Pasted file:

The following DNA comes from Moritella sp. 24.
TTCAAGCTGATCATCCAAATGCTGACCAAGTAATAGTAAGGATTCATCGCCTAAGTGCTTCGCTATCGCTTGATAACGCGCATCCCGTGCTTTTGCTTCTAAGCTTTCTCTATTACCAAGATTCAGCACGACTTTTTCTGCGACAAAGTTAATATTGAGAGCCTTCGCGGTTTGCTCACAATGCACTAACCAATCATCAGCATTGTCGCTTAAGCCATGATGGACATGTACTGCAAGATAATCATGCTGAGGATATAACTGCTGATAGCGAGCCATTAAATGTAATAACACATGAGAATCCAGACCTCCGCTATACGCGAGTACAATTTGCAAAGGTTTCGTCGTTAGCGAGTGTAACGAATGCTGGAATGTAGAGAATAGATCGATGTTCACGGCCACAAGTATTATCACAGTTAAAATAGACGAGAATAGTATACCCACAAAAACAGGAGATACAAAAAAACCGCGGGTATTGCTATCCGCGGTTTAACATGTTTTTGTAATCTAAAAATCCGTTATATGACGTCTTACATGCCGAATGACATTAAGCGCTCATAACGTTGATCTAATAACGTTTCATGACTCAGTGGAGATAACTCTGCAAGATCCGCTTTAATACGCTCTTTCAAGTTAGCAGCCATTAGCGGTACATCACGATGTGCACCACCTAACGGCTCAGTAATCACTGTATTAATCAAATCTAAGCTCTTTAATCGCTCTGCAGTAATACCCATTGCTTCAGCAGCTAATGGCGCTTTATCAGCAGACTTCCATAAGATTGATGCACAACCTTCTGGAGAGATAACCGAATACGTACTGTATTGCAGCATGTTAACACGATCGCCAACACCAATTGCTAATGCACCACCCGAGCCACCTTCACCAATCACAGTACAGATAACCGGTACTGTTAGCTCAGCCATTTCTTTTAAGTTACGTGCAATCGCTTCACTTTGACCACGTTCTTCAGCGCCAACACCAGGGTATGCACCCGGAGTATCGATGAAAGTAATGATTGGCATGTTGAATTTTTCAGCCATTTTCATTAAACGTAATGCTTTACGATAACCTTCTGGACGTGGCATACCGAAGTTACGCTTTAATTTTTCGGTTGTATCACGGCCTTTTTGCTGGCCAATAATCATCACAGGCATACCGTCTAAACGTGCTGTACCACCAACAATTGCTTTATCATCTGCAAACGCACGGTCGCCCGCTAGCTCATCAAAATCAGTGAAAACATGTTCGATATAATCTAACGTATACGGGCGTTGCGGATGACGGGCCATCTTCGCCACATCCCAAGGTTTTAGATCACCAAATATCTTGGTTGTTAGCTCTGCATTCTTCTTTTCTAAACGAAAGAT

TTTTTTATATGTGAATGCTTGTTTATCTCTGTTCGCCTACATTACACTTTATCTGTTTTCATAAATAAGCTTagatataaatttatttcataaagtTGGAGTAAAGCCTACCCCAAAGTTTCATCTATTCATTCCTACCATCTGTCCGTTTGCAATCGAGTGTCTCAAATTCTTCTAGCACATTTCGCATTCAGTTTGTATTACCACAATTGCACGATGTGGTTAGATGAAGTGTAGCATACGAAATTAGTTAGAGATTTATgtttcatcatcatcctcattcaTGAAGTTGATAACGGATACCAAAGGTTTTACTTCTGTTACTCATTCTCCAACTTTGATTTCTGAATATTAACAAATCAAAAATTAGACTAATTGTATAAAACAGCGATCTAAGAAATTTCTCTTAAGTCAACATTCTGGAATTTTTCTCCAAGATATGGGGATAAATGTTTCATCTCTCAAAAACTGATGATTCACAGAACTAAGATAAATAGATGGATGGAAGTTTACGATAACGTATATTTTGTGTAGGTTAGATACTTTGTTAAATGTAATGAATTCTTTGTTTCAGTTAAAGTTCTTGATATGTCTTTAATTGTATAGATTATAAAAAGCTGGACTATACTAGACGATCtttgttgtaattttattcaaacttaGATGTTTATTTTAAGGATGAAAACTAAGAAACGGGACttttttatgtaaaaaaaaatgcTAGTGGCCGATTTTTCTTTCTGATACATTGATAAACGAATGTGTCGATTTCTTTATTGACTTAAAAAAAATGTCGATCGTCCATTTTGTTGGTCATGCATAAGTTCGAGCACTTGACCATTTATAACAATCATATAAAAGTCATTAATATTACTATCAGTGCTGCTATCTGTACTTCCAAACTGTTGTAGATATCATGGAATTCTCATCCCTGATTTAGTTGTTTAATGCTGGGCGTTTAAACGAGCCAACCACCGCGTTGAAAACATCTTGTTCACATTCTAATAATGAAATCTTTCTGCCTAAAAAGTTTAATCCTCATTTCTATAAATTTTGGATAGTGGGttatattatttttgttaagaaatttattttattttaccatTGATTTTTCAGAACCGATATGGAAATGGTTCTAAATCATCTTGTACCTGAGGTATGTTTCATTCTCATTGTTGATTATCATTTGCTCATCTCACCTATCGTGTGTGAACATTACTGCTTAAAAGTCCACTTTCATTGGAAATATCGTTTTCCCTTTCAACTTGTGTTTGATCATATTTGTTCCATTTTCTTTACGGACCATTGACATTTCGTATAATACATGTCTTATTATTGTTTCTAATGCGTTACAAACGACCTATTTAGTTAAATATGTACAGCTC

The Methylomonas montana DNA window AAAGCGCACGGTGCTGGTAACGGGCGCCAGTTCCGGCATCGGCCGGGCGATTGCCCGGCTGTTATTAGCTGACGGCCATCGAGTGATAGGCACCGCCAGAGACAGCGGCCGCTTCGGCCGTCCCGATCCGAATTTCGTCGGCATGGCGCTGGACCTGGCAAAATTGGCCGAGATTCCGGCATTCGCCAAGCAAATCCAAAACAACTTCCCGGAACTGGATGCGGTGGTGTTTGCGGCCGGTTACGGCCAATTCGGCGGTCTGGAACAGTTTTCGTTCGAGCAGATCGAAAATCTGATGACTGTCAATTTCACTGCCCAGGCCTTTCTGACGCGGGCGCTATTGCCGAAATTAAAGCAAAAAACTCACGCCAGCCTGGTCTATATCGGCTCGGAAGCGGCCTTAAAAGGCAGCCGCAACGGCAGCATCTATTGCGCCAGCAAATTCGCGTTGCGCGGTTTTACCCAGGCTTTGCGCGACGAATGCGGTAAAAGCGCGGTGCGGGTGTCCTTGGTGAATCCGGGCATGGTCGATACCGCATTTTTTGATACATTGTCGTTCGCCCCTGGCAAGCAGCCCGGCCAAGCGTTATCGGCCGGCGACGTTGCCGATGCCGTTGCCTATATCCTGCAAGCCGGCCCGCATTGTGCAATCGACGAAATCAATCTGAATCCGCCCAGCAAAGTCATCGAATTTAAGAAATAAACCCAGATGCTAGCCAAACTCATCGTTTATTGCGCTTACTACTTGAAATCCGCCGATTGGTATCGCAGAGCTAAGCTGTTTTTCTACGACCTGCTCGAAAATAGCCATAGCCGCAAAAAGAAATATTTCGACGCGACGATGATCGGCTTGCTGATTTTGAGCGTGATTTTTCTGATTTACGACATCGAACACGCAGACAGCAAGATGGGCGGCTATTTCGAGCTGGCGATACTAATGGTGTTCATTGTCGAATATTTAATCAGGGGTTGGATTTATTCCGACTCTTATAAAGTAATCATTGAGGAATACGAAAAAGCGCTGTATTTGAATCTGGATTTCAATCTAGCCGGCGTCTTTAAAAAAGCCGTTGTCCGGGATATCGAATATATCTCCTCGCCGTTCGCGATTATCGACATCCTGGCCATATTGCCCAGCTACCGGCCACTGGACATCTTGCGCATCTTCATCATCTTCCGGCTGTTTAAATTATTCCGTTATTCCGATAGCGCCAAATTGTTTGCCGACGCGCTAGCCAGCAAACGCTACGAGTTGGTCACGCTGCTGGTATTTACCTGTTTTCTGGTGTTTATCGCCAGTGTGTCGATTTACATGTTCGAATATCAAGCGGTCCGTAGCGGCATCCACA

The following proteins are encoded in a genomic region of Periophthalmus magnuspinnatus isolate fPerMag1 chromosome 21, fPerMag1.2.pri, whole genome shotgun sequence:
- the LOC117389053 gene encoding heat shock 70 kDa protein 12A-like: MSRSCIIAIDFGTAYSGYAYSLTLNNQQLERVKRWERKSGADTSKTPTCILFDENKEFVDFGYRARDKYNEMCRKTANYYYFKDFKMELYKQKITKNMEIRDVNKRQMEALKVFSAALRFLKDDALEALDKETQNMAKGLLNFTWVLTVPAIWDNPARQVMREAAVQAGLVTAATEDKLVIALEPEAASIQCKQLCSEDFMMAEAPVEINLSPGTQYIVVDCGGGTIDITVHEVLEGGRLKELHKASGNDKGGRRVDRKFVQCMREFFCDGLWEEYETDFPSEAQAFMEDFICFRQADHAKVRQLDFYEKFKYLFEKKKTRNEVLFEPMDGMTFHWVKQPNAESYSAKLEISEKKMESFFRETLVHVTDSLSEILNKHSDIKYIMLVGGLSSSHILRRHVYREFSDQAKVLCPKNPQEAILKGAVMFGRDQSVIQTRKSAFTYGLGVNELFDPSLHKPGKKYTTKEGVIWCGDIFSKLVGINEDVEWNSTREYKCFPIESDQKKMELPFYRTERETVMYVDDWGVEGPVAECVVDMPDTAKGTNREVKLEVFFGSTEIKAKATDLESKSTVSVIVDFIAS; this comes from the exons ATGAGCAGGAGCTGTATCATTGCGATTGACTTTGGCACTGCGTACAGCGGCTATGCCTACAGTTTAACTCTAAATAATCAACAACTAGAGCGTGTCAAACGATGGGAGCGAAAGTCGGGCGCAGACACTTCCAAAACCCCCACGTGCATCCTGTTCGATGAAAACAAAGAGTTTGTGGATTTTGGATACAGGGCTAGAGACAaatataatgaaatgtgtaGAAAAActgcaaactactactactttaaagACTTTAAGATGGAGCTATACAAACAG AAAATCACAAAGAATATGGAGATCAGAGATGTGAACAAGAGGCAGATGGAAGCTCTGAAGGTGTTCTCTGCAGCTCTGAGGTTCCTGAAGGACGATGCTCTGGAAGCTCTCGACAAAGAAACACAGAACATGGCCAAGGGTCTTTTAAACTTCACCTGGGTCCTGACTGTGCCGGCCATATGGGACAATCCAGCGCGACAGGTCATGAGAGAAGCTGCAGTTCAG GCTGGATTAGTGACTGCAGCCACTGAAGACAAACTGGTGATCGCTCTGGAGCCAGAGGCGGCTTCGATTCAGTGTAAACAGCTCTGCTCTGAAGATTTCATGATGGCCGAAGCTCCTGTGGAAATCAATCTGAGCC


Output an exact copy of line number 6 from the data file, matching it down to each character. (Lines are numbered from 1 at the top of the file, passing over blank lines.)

- the LOC117389053 gene encoding heat shock 70 kDa protein 12A-like: MSRSCIIAIDFGTAYSGYAYSLTLNNQQLERVKRWERKSGADTSKTPTCILFDENKEFVDFGYRARDKYNEMCRKTANYYYFKDFKMELYKQKITKNMEIRDVNKRQMEALKVFSAALRFLKDDALEALDKETQNMAKGLLNFTWVLTVPAIWDNPARQVMREAAVQAGLVTAATEDKLVIALEPEAASIQCKQLCSEDFMMAEAPVEINLSPGTQYIVVDCGGGTIDITVHEVLEGGRLKELHKASGNDKGGRRVDRKFVQCMREFFCDGLWEEYETDFPSEAQAFMEDFICFRQADHAKVRQLDFYEKFKYLFEKKKTRNEVLFEPMDGMTFHWVKQPNAESYSAKLEISEKKMESFFRETLVHVTDSLSEILNKHSDIKYIMLVGGLSSSHILRRHVYREFSDQAKVLCPKNPQEAILKGAVMFGRDQSVIQTRKSAFTYGLGVNELFDPSLHKPGKKYTTKEGVIWCGDIFSKLVGINEDVEWNSTREYKCFPIESDQKKMELPFYRTERETVMYVDDWGVEGPVAECVVDMPDTAKGTNREVKLEVFFGSTEIKAKATDLESKSTVSVIVDFIAS; this comes from the exons ATGAGCAGGAGCTGTATCATTGCGATTGACTTTGGCACTGCGTACAGCGGCTATGCCTACAGTTTAACTCTAAATAATCAACAACTAGAGCGTGTCAAACGATGGGAGCGAAAGTCGGGCGCAGACACTTCCAAAACCCCCACGTGCATCCTGTTCGATGAAAACAAAGAGTTTGTGGATTTTGGATACAGGGCTAGAGACAaatataatgaaatgtgtaGAAAAActgcaaactactactactttaaagACTTTAAGATGGAGCTATACAAACAG AAAATCACAAAGAATATGGAGATCAGAGATGTGAACAAGAGGCAGATGGAAGCTCTGAAGGTGTTCTCTGCAGCTCTGAGGTTCCTGAAGGACGATGCTCTGGAAGCTCTCGACAAAGAAACACAGAACATGGCCAAGGGTCTTTTAAACTTCACCTGGGTCCTGACTGTGCCGGCCATATGGGACAATCCAGCGCGACAGGTCATGAGAGAAGCTGCAGTTCAG GCTGGATTAGTGACTGCAGCCACTGAAGACAAACTGGTGATCGCTCTGGAGCCAGAGGCGGCTTCGATTCAGTGTAAACAGCTCTGCTCTGAAGATTTCATGATGGCCGAAGCTCCTGTGGAAATCAATCTGAGCC